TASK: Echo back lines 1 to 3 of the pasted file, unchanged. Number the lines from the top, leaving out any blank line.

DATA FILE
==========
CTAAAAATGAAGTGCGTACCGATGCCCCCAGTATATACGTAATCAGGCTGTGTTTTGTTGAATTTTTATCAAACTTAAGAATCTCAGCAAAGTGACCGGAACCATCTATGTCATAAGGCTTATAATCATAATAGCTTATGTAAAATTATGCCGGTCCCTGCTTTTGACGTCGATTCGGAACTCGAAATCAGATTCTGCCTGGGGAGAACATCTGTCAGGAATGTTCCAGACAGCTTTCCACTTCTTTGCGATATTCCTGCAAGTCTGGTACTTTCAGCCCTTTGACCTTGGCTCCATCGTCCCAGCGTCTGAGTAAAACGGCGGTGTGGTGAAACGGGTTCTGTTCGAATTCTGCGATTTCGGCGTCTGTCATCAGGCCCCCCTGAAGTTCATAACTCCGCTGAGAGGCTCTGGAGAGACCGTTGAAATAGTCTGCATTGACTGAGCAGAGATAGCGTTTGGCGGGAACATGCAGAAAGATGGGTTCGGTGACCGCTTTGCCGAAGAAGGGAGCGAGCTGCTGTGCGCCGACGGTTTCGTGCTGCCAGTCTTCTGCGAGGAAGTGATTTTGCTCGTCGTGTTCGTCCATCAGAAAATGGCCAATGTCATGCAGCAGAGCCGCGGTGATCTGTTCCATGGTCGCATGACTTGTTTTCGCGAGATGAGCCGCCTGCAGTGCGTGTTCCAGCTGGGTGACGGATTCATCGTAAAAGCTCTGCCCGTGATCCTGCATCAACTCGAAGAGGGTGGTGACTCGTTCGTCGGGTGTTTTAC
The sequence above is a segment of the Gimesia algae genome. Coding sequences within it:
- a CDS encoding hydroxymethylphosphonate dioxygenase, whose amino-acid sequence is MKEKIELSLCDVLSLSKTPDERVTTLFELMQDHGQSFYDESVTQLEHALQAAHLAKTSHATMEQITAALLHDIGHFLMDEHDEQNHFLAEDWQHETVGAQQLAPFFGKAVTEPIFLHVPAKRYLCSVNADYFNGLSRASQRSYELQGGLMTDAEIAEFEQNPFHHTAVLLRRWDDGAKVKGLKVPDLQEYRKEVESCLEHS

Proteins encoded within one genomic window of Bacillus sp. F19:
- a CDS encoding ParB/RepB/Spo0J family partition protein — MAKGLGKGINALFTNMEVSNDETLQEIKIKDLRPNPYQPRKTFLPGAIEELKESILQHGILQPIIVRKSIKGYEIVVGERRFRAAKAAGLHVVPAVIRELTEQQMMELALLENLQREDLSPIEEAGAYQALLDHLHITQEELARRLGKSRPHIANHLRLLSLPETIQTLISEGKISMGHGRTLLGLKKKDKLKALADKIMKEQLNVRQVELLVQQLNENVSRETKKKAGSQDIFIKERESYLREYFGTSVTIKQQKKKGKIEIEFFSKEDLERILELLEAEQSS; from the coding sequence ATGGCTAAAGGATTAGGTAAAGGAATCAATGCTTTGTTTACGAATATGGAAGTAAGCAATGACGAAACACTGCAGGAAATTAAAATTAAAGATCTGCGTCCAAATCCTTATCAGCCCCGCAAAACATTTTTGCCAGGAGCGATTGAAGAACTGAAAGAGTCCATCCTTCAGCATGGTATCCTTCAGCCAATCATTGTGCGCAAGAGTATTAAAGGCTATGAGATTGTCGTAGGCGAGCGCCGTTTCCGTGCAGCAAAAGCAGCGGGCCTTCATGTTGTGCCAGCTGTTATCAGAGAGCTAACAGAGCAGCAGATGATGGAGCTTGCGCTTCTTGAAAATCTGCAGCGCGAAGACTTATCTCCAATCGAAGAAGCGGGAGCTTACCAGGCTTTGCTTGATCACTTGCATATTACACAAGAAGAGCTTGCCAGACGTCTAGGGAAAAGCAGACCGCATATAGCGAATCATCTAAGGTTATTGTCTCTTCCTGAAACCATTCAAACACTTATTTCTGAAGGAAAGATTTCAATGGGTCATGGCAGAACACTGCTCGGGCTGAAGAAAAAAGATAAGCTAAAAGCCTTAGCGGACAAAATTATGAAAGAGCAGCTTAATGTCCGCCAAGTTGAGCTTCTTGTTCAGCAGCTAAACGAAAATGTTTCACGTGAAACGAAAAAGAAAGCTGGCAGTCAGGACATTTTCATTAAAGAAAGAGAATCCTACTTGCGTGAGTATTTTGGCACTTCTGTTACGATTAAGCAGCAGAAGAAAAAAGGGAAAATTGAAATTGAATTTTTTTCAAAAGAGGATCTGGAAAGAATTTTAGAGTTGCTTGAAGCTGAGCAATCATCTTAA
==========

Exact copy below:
CTAAAAATGAAGTGCGTACCGATGCCCCCAGTATATACGTAATCAGGCTGTGTTTTGTTGAATTTTTATCAAACTTAAGAATCTCAGCAAAGTGACCGGAACCATCTATGTCATAAGGCTTATAATCATAATAGCTTATGTAAAATTATGCCGGTCCCTGCTTTTGACGTCGATTCGGAACTCGAAATCAGATTCTGCCTGGGGAGAACATCTGTCAGGAATGTTCCAGACAGCTTTCCACTTCTTTGCGATATTCCTGCAAGTCTGGTACTTTCAGCCCTTTGACCTTGGCTCCATCGTCCCAGCGTCTGAGTAAAACGGCGGTGTGGTGAAACGGGTTCTGTTCGAATTCTGCGATTTCGGCGTCTGTCATCAGGCCCCCCTGAAGTTCATAACTCCGCTGAGAGGCTCTGGAGAGACCGTTGAAATAGTCTGCATTGACTGAGCAGAGATAGCGTTTGGCGGGAACATGCAGAAAGATGGGTTCGGTGACCGCTTTGCCGAAGAAGGGAGCGAGCTGCTGTGCGCCGACGGTTTCGTGCTGCCAGTCTTCTGCGAGGAAGTGATTTTGCTCGTCGTGTTCGTCCATCAGAAAATGGCCAATGTCATGCAGCAGAGCCGCGGTGATCTGTTCCATGGTCGCATGACTTGTTTTCGCGAGATGAGCCGCCTGCAGTGCGTGTTCCAGCTGGGTGACGGATTCATCGTAAAAGCTCTGCCCGTGATCCTGCATCAACTCGAAGAGGGTGGTGACTCGTTCGTCGGGTGTTTTAC
The sequence above is a segment of the Gimesia algae genome. Coding sequences within it:
- a CDS encoding hydroxymethylphosphonate dioxygenase, whose amino-acid sequence is MKEKIELSLCDVLSLSKTPDERVTTLFELMQDHGQSFYDESVTQLEHALQAAHLAKTSHATMEQITAALLHDIGHFLMDEHDEQNHFLAEDWQHETVGAQQLAPFFGKAVTEPIFLHVPAKRYLCSVNADYFNGLSRASQRSYELQGGLMTDAEIAEFEQNPFHHTAVLLRRWDDGAKVKGLKVPDLQEYRKEVESCLEHS